“I almost didn’t give the program a second thought because it was in Milford, a town I had never heard of that was 30 minutes away,” she said. “But after looking at the class schedule and layout of the program, I knew this was what I wanted. All the right things were being taught, it was affordable, and it was quick. I saw the application process and it reinforced the value of the program and the fact that design was taken seriously.” 

Vornbrock said she’s “obsessed” with package design. 

“It’s my favorite form of design,” she said. “It’s an unhealthy obsession that causes me to spend far too much time in a grocery store when I only went in for some spaghetti sauce. When I walk through grocery stores such as Trader Joe’s, I spend more time oohing and aahing over the packages than I do picking stuff out.” 

But is that a bad thing? Not for Vornbrock. 

“Because of this obsession, I landed a two-week internship last October at Pure, an amazing package design agency in Nottingham, England,” she said. 

Package design is Vornbrock’s passion for two reasons. 

“One, it has many constraints that other projects do not, such as the size of the package and the required information that must be on the package,” she said. “Most people would think that’s a bad thing, and what can you possibly design with so many restrictions? It’s those constraints, though, that require you as a designer to hone in on what you can do and be sure to do something amazing. Secondly, package design shows the power of design in seconds. Many consumers base their purchases off of the design of a package. No other form of design has such an immediate and powerful response from the consumer/viewer.” 

She also loves Web design and front-end development for the same constraints reasons.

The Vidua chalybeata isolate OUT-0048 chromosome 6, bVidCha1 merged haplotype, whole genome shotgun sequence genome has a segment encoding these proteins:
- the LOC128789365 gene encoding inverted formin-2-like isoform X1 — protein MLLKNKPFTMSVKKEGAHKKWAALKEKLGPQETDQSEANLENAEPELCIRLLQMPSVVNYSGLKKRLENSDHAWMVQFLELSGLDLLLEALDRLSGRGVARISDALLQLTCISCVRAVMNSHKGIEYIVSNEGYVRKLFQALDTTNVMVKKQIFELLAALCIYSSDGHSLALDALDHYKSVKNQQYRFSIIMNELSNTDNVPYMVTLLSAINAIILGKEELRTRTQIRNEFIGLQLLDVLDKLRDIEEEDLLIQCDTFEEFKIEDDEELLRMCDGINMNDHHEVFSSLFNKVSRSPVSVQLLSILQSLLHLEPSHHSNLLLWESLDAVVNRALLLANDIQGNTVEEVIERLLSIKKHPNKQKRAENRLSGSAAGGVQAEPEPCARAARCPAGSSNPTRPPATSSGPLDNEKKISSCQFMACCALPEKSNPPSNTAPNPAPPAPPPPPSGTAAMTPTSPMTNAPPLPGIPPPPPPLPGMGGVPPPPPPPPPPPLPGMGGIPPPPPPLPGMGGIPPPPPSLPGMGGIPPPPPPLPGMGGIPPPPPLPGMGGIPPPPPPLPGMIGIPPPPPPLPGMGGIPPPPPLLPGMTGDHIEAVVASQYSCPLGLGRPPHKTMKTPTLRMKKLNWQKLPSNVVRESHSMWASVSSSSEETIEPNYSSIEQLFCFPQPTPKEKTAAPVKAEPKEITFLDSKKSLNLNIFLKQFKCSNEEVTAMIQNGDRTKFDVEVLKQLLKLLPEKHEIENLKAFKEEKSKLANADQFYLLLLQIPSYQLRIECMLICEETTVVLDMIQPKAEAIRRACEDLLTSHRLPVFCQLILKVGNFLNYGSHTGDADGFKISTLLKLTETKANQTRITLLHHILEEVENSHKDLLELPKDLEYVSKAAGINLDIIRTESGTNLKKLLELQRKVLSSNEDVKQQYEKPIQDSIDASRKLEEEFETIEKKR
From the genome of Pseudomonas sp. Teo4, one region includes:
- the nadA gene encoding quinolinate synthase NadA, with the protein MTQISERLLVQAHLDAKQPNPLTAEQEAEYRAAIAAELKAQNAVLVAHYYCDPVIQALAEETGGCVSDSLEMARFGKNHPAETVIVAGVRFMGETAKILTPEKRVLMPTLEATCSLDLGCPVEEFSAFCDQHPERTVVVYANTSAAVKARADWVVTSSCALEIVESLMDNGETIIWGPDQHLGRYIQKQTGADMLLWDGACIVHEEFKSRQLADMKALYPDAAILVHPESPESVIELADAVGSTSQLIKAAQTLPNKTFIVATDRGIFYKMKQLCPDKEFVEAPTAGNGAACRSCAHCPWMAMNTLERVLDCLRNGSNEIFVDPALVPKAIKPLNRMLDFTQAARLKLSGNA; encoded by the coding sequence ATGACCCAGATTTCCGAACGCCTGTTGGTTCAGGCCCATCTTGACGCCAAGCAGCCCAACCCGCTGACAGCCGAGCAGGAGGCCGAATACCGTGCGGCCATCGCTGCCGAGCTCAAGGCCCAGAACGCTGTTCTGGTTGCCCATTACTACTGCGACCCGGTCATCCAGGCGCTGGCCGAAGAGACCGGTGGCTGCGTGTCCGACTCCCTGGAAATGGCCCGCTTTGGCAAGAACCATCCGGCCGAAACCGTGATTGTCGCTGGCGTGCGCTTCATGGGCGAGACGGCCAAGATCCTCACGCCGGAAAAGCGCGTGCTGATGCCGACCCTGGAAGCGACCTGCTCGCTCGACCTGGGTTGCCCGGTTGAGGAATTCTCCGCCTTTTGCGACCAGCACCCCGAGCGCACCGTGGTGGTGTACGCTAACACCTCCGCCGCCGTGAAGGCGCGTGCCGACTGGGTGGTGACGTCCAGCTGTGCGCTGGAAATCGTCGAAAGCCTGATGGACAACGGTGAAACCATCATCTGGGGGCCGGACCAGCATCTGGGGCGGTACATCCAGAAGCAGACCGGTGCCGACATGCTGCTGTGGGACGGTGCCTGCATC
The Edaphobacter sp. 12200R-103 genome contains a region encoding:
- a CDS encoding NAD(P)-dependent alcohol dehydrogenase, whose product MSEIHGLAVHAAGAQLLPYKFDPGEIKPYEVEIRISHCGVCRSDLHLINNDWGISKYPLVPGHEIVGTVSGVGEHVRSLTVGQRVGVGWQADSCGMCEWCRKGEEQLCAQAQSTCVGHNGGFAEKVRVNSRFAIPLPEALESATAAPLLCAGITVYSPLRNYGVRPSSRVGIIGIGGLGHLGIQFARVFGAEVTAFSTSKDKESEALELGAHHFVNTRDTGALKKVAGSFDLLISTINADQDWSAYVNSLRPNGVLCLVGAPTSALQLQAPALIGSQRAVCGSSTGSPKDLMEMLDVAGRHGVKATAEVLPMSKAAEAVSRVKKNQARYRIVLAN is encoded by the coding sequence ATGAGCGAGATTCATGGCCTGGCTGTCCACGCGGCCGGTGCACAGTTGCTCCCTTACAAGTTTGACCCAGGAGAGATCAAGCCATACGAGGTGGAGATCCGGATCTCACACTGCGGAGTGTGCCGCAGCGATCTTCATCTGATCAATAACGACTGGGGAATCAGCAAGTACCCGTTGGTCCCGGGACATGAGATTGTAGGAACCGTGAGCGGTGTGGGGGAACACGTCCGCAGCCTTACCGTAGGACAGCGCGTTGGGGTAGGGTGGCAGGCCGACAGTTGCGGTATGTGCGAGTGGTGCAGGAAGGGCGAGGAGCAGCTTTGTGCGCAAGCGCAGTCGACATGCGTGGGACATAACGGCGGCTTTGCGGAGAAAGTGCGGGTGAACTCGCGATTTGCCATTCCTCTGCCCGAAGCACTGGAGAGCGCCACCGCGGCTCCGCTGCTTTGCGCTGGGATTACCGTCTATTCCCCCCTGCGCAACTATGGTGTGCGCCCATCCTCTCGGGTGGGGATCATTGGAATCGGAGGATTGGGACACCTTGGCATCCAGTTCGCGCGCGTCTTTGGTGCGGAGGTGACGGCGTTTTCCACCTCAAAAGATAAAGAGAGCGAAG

“Also, because Web design and development are always changing and growing, you can never get bored,” she said. “Plus, there are times when you get to feel like you’re from “The Matrix,” or could take on the world from your computer because you just solved a coding issue after hours of beating your head against a wall.” 

Rapien said Vornbrock’s “insatiable curiosity” will serve her well throughout her career. 

“She is the type of designer who never settles on the information she currently has, but instead actively searches out new information that enhances her understanding of the technical and aesthetic demands within this profession,” he said. “While accolades are always nice as affirmations from other professionals, Elizabeth is driven by her desire to continually get better and build upon her work.” 

During her fourth quarter at SCC, Vornbrock began to design a new logo for the Nebraska Information Technology Commission. Months later the logo was approved. 

“It was through this work that I landed my job working as a Web designer for the Nebraska office of the Chief Information Officer,” she said. Vornbrock is the lead designer on redesigning the NITC’s websites, as well as other agency sites. 

Vornbrock also recently began a design internship at Local Hero Design in Lincoln. 

To view Vornbrock’s portfolio, go to


For more information contact:
Stu Osterthun
Administrative Director of Public Information and Marketing